Nasal strips and nasal devices for snoring are inexpensive and easy to use so they’re perhaps a good place to start when you or your bed partner is looking for a cure for snoring. They’re also available without prescription and are fairly un-intrusive.
Here, we’re going to look at some of these devices – nasal strips, nasal cones, devices and a nasal spray – to see what they’re manufacturers claim.
Breathe Right Nasal Strips are made from a springy, adhesive elastic material. When stuck onto the skin on the outside of the nostrils, the material lifts them open.
This product is reviewed on the British Snoring and Sleep Apnoea website, and of the 30 reviewers, 23 give it a maximum score of 5/5 stars.
Snoreeze Nasal Strips are ‘ideal for snoring caused by a cold, allergies or a blocked nose’, the manufacturers say.
The principle is the same as the Breathe Right strips, where the nasal passages are opened to improve airflow and they are hypoallergenic, latex free and easy to remove.
The Brahms Sleep Aid is a device that opens the airways from the inside. It is places in the nasal passages and sits there to prop them open. A U-shaped section clips gently on the septum (the centre section of the nose).
Its makers say that it:
- Doesn’t put pressure on the skin in the nose so it much more comfortable than its competitors
- Has a metal spring core that enables it to fit any nose and by adjusting the pads it will stay in place all night
- Is hypoallergenic and latex free
- Is FDA approved
- Is easily washed and long lasting (about 18 months)
- Has a 30 day money back guarantee and costs less than $20US.
The Breathe EZ device is a little different. It claims to work by stimulating the nerves that open the nasal passages.
- The device is a small, soft urethane (plastic) clip that fits on the septum (nose centre section) and gently applies pressure to stimulate these nerves.
- The urethane material meets FDA standards.
The Nose Brace’s makers claim that it’s a ‘state of the art, precision device that is custom made to closely match your nostril anatomy’. There’s a picture of it here and it’s said to be especially useful if you have a deviated septum, narrow nostril or collapsed cartilage.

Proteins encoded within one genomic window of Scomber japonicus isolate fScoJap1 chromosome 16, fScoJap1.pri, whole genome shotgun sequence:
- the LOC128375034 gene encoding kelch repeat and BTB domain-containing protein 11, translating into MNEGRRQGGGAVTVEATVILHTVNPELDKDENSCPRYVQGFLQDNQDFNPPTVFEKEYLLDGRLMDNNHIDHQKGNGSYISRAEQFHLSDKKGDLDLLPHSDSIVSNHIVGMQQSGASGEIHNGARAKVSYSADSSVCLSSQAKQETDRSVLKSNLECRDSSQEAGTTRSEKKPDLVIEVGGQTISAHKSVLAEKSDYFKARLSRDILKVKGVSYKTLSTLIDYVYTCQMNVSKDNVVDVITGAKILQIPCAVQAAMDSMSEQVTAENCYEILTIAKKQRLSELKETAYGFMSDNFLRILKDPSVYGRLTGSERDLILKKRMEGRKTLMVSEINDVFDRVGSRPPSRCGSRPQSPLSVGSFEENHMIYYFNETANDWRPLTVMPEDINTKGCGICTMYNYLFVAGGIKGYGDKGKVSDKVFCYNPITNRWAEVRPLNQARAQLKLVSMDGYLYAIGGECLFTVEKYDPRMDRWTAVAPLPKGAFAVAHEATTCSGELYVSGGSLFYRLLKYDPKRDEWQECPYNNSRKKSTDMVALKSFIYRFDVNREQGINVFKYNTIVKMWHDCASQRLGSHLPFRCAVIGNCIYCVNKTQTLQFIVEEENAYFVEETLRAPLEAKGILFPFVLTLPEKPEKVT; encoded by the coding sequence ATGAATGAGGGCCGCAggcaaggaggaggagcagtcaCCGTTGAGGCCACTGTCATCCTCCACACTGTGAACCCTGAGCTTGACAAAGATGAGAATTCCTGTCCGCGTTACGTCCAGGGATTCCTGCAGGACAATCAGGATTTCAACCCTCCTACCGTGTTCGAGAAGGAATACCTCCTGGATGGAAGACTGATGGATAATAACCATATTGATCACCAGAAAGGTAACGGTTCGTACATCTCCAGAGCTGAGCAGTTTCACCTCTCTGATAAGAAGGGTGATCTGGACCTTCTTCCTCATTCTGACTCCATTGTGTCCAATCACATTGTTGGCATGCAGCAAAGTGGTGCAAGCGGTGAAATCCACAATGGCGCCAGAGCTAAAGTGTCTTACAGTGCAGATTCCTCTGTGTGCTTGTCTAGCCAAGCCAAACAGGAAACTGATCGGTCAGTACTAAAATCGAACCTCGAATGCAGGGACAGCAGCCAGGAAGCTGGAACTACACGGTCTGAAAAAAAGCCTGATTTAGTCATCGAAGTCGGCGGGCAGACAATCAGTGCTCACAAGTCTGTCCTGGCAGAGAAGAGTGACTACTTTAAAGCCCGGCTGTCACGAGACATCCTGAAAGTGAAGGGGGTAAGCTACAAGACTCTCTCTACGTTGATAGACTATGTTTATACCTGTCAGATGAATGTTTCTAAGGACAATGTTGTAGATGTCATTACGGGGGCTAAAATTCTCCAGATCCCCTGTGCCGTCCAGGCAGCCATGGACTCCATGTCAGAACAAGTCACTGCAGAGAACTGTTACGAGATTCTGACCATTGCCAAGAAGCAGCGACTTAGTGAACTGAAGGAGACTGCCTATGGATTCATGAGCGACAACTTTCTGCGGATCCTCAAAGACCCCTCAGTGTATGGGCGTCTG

- Unlike the other nasal passageway devices, the Nose Brace doesn’t protrude from the nose so it can be comfortably worn in public.
- It has a money back guarantee
- It has been used clinically since 1980 and available commercially since 1989
- It’s developed, patented and made in the USA
- And is reimbursed by US insurance companies including Medicare (according to the Nose Brace website).
Sinus Nose Cones are also dilators that fit into the nasal passages. They are very soft and flexible and ‘first course in care of all types of night time breathing problems’ the makers say.
There’s a picture of them here.
Rhynil Spray takes a different approach and uses herbs (Eyebright/ Euphrasia Officinalis) which have an astringent property to lessen the fluttering of the soft palate which causes the snoring noise.
- It is sprayed on the nose and the roof of the mouth, especially the soft palate at the back
- It has anti-inflammatory properties so it useful if your snoring is caused by a cold, allergies or infection that enlarge the tissues in the nose.
- Each 35ml bottle contains about 1 month’s worth of treatment.
- The British Snoring and Sleep Apnoea website reviewers rate this highly as a cure for snoring – of 158 reviewers, 52 gave it 5/5 stars and 69 gave it 4/5.
Do nasal strips and devices work for snoring?
The success of nasal devices for snoring will depend on the cause of your snoring and you can read more about that here. For those with a nasal problem they can be very successful in helping the snorer and his/her bed partner get a good night’s sleep.
Alternatives for both snoring and sleep apnea are anti snoring pillows and sleep apnea mouthpieces. These links contain articles with reviews and descriptions of some of the examples currently available.